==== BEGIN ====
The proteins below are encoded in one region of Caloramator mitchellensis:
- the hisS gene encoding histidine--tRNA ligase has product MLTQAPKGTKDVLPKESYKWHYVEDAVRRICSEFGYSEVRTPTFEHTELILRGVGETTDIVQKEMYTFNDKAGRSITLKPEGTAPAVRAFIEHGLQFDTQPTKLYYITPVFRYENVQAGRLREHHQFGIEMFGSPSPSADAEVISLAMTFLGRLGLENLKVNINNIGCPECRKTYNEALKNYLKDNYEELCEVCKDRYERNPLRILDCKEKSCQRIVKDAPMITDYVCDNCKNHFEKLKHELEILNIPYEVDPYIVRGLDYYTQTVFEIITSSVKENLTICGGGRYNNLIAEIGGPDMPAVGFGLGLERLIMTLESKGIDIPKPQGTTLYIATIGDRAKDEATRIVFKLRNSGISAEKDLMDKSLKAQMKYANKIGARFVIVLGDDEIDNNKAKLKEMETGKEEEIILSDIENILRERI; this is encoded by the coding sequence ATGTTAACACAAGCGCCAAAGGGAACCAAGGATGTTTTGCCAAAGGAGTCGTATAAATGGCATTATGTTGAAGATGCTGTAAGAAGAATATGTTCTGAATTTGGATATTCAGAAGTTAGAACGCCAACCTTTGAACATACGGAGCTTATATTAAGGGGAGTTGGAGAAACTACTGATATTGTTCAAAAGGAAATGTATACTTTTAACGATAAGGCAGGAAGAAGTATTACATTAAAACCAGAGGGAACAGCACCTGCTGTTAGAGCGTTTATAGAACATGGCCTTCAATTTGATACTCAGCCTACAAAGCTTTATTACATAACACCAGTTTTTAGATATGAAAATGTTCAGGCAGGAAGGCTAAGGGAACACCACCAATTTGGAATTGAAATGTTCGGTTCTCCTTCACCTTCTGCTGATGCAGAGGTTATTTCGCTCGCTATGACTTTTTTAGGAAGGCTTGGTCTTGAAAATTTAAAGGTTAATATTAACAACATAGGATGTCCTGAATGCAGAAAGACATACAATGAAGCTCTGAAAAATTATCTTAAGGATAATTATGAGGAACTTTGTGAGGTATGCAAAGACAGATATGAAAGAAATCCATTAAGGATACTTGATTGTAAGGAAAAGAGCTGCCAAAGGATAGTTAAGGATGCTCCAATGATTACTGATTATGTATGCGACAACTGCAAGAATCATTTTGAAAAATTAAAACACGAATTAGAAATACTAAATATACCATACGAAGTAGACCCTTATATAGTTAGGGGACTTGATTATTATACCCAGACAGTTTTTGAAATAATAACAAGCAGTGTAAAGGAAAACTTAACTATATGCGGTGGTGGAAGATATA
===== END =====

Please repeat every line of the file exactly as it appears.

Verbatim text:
The proteins below are encoded in one region of Caloramator mitchellensis:
- the hisS gene encoding histidine--tRNA ligase has product MLTQAPKGTKDVLPKESYKWHYVEDAVRRICSEFGYSEVRTPTFEHTELILRGVGETTDIVQKEMYTFNDKAGRSITLKPEGTAPAVRAFIEHGLQFDTQPTKLYYITPVFRYENVQAGRLREHHQFGIEMFGSPSPSADAEVISLAMTFLGRLGLENLKVNINNIGCPECRKTYNEALKNYLKDNYEELCEVCKDRYERNPLRILDCKEKSCQRIVKDAPMITDYVCDNCKNHFEKLKHELEILNIPYEVDPYIVRGLDYYTQTVFEIITSSVKENLTICGGGRYNNLIAEIGGPDMPAVGFGLGLERLIMTLESKGIDIPKPQGTTLYIATIGDRAKDEATRIVFKLRNSGISAEKDLMDKSLKAQMKYANKIGARFVIVLGDDEIDNNKAKLKEMETGKEEEIILSDIENILRERI; this is encoded by the coding sequence ATGTTAACACAAGCGCCAAAGGGAACCAAGGATGTTTTGCCAAAGGAGTCGTATAAATGGCATTATGTTGAAGATGCTGTAAGAAGAATATGTTCTGAATTTGGATATTCAGAAGTTAGAACGCCAACCTTTGAACATACGGAGCTTATATTAAGGGGAGTTGGAGAAACTACTGATATTGTTCAAAAGGAAATGTATACTTTTAACGATAAGGCAGGAAGAAGTATTACATTAAAACCAGAGGGAACAGCACCTGCTGTTAGAGCGTTTATAGAACATGGCCTTCAATTTGATACTCAGCCTACAAAGCTTTATTACATAACACCAGTTTTTAGATATGAAAATGTTCAGGCAGGAAGGCTAAGGGAACACCACCAATTTGGAATTGAAATGTTCGGTTCTCCTTCACCTTCTGCTGATGCAGAGGTTATTTCGCTCGCTATGACTTTTTTAGGAAGGCTTGGTCTTGAAAATTTAAAGGTTAATATTAACAACATAGGATGTCCTGAATGCAGAAAGACATACAATGAAGCTCTGAAAAATTATCTTAAGGATAATTATGAGGAACTTTGTGAGGTATGCAAAGACAGATATGAAAGAAATCCATTAAGGATACTTGATTGTAAGGAAAAGAGCTGCCAAAGGATAGTTAAGGATGCTCCAATGATTACTGATTATGTATGCGACAACTGCAAGAATCATTTTGAAAAATTAAAACACGAATTAGAAATACTAAATATACCATACGAAGTAGACCCTTATATAGTTAGGGGACTTGATTATTATACCCAGACAGTTTTTGAAATAATAACAAGCAGTGTAAAGGAAAACTTAACTATATGCGGTGGTGGAAGATATA